ROUGH CUT (NO REPORTER NARRATION) Wildfires burned out of control on Friday across California, killing at least nine people in a mountain town and forcing residents to flee the upscale beach community of Malibu in the face of a monster fire storm.
All nine victims were found in and around the Northern California town of Paradise, where more than 6,700 homes and businesses were burned down by the Camp Fire, making it one of the most destructive in state history, according to California Department of Forestry and Fire protection data.
"This event was the worst-case scenario.
It was the event we have feared for a long time," Butte County Sheriff Kory Honea said at a Friday evening press conference.
"Regrettably, not everybody made it out." The remains of five of the victims were discovered in or near burned out cars, three outside residences and one inside a home, Honea said.
Another 35 people had been reported missing and three firefighters had been injured.
The flames descended on Paradise so quickly that many people were forced to abandon their cars and run for their lives down the sole road through the mountain town.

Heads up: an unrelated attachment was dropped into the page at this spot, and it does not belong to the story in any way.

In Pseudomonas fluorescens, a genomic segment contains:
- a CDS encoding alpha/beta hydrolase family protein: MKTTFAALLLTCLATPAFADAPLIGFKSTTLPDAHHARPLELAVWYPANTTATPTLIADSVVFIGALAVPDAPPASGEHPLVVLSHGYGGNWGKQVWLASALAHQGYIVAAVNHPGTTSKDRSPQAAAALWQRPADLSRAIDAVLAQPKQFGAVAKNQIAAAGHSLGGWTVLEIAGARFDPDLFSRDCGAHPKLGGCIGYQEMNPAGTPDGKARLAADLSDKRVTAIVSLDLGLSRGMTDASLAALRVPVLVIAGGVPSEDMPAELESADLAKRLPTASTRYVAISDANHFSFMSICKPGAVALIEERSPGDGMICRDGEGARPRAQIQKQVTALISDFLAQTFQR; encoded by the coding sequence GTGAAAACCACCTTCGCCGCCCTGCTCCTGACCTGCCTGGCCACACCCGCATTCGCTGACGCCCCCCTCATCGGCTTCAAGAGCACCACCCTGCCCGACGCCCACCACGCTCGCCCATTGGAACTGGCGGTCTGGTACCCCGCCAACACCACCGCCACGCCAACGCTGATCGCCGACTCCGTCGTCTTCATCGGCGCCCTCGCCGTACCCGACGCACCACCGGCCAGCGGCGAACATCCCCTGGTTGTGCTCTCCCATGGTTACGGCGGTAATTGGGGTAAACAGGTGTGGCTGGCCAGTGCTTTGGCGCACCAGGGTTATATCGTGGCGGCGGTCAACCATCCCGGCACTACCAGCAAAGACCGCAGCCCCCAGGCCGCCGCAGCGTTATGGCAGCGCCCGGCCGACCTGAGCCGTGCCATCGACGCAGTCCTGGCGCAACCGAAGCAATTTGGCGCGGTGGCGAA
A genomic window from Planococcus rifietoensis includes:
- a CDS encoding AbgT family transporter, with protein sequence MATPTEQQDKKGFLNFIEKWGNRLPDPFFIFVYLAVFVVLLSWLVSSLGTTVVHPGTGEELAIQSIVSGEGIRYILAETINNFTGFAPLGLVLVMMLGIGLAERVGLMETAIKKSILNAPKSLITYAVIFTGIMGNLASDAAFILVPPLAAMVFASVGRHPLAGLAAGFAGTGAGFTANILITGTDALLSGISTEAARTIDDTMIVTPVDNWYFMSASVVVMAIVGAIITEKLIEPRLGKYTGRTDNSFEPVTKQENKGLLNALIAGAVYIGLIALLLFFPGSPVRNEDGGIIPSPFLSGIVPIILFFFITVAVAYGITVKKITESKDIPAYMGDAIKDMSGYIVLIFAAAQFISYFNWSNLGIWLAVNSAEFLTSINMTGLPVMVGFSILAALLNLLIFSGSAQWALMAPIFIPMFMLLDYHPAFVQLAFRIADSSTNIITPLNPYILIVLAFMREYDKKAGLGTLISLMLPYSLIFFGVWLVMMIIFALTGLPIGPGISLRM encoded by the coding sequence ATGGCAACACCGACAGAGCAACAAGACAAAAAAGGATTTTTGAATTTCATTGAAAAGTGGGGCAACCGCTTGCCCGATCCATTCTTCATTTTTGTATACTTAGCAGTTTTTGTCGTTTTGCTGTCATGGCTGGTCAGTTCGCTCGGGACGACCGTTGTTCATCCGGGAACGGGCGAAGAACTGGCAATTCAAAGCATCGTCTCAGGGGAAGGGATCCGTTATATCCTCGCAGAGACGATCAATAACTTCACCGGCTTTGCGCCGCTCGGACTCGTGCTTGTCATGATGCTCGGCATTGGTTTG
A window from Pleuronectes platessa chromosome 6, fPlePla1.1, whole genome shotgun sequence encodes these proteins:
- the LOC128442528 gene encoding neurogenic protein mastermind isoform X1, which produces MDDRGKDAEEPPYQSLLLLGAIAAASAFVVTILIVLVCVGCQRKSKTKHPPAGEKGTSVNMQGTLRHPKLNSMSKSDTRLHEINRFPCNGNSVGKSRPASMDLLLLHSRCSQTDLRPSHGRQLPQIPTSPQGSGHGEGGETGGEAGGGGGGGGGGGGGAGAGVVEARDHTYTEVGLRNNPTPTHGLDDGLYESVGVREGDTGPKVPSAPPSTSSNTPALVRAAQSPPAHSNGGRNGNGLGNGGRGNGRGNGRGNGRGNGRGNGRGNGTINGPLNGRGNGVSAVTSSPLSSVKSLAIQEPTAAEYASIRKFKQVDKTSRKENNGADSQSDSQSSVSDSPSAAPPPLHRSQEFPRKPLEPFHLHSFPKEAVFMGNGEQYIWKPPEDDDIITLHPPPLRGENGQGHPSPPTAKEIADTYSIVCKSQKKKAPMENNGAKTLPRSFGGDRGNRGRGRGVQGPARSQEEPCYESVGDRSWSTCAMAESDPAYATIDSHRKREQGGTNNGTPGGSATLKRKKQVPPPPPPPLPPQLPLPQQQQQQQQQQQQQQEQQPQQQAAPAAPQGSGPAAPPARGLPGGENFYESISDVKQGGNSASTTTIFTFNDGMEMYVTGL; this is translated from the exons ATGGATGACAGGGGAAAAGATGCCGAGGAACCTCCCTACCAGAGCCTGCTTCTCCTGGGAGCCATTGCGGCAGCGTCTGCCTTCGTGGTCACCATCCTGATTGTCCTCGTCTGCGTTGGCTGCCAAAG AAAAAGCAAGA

A school bus was among several abandoned vehicles left blackened by flames on one road.
The Camp Fire, which broke out on Thursday at the edge of the Plumas National Forest northeast of Sacramento, has since blackened more than 90,000 acres and was only 5 percent contained as of nightfall on Friday.
A total of 6,453 homes had been destroyed in Paradise and elsewhere, Honea said, along with 260 commercial buildings.
The Tubbs Fire, which destroyed 5,636 structures in Napa and Sonoma counties in October 2017, is listed by Cal Fire as the most destructive in state history.
Authorities issued mandatory and voluntary evacuation orders within the City of Los Angeles for the West Hills area on Friday evening.
It is unclear how many homes were within the evacuation areas.
The blaze, which spewed massive plumes of thick black smoke, also threatened parts of the nearby town of Thousand Oaks, where a gunman killed 12 people earlier this week in a shooting rampage at a college bar, stunning the bucolic Southern California community with a reputation for safety.